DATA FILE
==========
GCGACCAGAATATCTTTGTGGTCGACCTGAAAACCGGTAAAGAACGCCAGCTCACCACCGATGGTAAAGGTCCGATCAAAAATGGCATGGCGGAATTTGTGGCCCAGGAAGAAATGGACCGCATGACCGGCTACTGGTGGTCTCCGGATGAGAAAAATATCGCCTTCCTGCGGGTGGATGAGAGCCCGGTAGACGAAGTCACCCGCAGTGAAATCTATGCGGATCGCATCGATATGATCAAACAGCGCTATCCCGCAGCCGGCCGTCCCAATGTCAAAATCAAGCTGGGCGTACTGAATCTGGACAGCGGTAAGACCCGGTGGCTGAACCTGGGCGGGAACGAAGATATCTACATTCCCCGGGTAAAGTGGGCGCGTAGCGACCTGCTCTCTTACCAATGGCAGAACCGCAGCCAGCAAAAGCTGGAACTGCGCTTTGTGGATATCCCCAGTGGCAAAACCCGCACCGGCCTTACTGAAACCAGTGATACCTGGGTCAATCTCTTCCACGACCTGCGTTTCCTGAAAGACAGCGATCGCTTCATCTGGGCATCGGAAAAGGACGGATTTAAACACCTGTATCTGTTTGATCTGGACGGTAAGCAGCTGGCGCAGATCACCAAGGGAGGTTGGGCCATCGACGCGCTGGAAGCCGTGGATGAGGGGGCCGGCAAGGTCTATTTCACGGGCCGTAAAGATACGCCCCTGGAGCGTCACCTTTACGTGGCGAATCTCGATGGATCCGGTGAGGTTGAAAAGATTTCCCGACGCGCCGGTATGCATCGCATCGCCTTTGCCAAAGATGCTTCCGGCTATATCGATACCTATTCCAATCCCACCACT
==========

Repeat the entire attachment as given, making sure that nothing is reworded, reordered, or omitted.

GCGACCAGAATATCTTTGTGGTCGACCTGAAAACCGGTAAAGAACGCCAGCTCACCACCGATGGTAAAGGTCCGATCAAAAATGGCATGGCGGAATTTGTGGCCCAGGAAGAAATGGACCGCATGACCGGCTACTGGTGGTCTCCGGATGAGAAAAATATCGCCTTCCTGCGGGTGGATGAGAGCCCGGTAGACGAAGTCACCCGCAGTGAAATCTATGCGGATCGCATCGATATGATCAAACAGCGCTATCCCGCAGCCGGCCGTCCCAATGTCAAAATCAAGCTGGGCGTACTGAATCTGGACAGCGGTAAGACCCGGTGGCTGAACCTGGGCGGGAACGAAGATATCTACATTCCCCGGGTAAAGTGGGCGCGTAGCGACCTGCTCTCTTACCAATGGCAGAACCGCAGCCAGCAAAAGCTGGAACTGCGCTTTGTGGATATCCCCAGTGGCAAAACCCGCACCGGCCTTACTGAAACCAGTGATACCTGGGTCAATCTCTTCCACGACCTGCGTTTCCTGAAAGACAGCGATCGCTTCATCTGGGCATCGGAAAAGGACGGATTTAAACACCTGTATCTGTTTGATCTGGACGGTAAGCAGCTGGCGCAGATCACCAAGGGAGGTTGGGCCATCGACGCGCTGGAAGCCGTGGATGAGGGGGCCGGCAAGGTCTATTTCACGGGCCGTAAAGATACGCCCCTGGAGCGTCACCTTTACGTGGCGAATCTCGATGGATCCGGTGAGGTTGAAAAGATTTCCCGACGCGCCGGTATGCATCGCATCGCCTTTGCCAAAGATGCTTCCGGCTATATCGATACCTATTCCAATCCCACCACT